WASHINGTON -- Since Home Rule was granted to the District of Columbia in the early 1970s, all of the city's mayors have been African American. Could the next mayor be white?
With current Mayor Vincent Gray (D) dogged by scandal since his successful 2010 campaign, a handful of D.C. Council members have been positioning themselves to run in 2014 since few consider Gray viable for re-election. Some have been meeting with potential financial backers and "community leaders who could help broaden their citywide appeal," The Washington Post reported.
That includes two white members of the D.C. Council, Jack Evans (D-Ward 2) and Tommy Wells (D-Ward 6). Evans, who previously ran in 1998 and considered another bid in 2006, has represented much of downtown, Foggy Bottom, Georgetown and Dupont Circle since 1991. Wells, a former social worker and school board member, represents a more diverse ward, including the Southwest waterfront, Capitol Hill and H Street corridor.
The Post noted that At-Large members Phil Mendelson (D) and David Catania (I), both white, are also eyeing a run for higher office, though haven't taken the "overt" steps Evans and Wells have to prepare for a bid.
Last year, D.C. lost its black majority after a half century, according to new Census information on the city's population. While this demographic shift is laying the groundwork for a potential white mayor, some African-Americans in city leadership remain strong contenders for the 2014 mayoral race.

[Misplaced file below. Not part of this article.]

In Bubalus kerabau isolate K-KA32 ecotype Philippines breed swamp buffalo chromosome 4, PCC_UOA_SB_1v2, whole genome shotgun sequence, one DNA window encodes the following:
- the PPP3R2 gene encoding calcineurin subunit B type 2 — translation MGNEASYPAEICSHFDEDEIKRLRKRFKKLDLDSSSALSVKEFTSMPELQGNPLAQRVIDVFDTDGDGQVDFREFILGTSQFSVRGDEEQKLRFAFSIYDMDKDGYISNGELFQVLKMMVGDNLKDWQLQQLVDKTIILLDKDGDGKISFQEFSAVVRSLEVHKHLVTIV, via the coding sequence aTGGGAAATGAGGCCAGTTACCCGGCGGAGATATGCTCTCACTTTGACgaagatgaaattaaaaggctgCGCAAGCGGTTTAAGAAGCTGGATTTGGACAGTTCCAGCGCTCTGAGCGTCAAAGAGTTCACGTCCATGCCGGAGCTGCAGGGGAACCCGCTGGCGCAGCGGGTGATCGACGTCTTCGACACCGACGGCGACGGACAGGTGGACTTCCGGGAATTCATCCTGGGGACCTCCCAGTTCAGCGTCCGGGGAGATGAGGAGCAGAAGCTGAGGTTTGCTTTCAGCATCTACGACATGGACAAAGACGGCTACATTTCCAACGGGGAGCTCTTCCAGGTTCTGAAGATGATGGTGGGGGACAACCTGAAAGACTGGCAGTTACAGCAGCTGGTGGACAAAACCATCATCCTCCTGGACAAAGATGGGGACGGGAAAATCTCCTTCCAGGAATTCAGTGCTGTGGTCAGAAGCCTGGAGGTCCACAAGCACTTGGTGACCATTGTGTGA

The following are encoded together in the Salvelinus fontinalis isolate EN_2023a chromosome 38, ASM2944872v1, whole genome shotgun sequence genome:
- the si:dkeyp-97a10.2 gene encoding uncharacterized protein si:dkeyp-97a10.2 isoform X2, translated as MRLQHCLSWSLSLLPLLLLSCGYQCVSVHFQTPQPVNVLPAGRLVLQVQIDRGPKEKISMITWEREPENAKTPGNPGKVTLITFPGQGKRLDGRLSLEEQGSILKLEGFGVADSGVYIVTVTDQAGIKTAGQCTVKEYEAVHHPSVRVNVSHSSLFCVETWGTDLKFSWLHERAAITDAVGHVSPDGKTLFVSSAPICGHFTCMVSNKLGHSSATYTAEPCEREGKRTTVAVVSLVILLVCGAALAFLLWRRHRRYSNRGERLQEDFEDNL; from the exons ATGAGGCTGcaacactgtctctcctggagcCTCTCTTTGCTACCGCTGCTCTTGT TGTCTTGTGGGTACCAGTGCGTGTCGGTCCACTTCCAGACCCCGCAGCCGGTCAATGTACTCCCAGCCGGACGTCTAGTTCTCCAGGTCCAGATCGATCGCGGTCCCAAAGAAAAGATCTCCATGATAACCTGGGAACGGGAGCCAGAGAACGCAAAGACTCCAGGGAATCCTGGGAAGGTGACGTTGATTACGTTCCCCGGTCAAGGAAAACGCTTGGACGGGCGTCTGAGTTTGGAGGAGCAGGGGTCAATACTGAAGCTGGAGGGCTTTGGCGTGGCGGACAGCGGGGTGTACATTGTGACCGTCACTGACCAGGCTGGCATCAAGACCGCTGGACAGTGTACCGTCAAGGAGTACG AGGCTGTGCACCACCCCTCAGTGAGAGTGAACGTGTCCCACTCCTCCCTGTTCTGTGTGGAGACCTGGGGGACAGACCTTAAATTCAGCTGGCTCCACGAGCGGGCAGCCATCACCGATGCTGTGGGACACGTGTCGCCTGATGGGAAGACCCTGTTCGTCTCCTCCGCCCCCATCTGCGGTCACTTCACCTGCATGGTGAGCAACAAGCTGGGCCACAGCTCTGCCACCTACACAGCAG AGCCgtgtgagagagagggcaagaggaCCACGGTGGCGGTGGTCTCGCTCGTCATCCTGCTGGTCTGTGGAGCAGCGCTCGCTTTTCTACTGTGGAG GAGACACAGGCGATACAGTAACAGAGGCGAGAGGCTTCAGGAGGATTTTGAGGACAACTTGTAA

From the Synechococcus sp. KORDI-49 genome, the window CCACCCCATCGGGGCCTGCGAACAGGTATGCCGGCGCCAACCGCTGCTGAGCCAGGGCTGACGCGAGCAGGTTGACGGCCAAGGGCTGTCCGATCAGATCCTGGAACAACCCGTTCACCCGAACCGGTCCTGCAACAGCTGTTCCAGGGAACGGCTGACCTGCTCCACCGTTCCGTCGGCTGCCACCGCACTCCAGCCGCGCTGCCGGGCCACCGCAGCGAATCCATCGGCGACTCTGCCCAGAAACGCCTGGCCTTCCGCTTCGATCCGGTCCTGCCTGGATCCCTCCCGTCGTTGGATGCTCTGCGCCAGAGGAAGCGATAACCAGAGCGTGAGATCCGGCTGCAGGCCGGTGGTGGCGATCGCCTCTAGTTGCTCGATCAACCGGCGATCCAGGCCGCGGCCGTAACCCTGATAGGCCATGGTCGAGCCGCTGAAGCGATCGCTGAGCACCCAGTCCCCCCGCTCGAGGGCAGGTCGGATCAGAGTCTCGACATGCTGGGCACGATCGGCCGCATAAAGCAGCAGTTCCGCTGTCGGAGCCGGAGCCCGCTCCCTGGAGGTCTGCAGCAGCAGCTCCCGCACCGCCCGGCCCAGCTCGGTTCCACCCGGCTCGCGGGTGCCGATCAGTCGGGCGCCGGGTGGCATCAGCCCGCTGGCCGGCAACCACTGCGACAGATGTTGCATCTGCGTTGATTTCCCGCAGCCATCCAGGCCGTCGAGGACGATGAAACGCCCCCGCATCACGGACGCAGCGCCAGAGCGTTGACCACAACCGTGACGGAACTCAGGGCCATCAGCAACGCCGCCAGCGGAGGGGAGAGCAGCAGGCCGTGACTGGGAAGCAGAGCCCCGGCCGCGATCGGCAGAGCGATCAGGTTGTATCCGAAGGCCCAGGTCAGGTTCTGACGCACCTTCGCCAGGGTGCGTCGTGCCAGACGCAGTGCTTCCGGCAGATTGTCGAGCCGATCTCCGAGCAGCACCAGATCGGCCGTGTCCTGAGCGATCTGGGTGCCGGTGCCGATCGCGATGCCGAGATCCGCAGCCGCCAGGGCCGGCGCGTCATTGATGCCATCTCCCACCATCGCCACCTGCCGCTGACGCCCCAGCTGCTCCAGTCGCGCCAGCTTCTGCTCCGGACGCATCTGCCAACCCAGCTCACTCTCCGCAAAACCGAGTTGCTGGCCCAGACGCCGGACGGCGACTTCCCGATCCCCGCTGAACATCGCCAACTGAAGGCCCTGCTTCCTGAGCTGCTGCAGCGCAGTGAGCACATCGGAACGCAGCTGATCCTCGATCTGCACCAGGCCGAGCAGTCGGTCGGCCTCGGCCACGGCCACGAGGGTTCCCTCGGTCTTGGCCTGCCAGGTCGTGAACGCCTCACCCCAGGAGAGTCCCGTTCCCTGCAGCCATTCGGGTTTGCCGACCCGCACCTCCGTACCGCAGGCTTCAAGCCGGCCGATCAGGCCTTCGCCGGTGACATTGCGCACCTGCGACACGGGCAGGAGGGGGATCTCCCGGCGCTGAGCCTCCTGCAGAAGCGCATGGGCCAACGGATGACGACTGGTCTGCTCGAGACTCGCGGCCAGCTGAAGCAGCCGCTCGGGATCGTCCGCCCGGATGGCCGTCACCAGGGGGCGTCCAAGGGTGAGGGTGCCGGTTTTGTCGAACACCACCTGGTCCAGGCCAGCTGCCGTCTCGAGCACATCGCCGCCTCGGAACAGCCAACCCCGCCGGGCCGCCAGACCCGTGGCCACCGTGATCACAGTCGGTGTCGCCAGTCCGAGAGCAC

Many astute political observers have been carefully watching Muriel Bowser (D-Ward 4), an African American who represents a diverse swath of neighborhoods spanning Rock Creek Park, from Chevy Chase to Petworth. Handpicked by then-Mayor Adrian Fenty to run for his vacant Ward 4 seat, Bowser has the potential to attract the same broad coalition of voters that brought Fenty into office in 2006.
The Post notes that At-Large member Vincent Orange (D), an African-American who has previously run for mayor, is also a potential candidate along with some wild cards, including Metropolitan Police Department Chief Cathy Lanier -- who remains one of the city's most popular public figures -- and U.S. Attorney Ron Machen. Washington City Paper named Machen the "Best Fantasy Mayoral Candidate" in a recent issue.
It's still, of course, very early. City Paper's reaction to the Post's declaration that "speculation has emerged" for these wild cards? "Yeesh."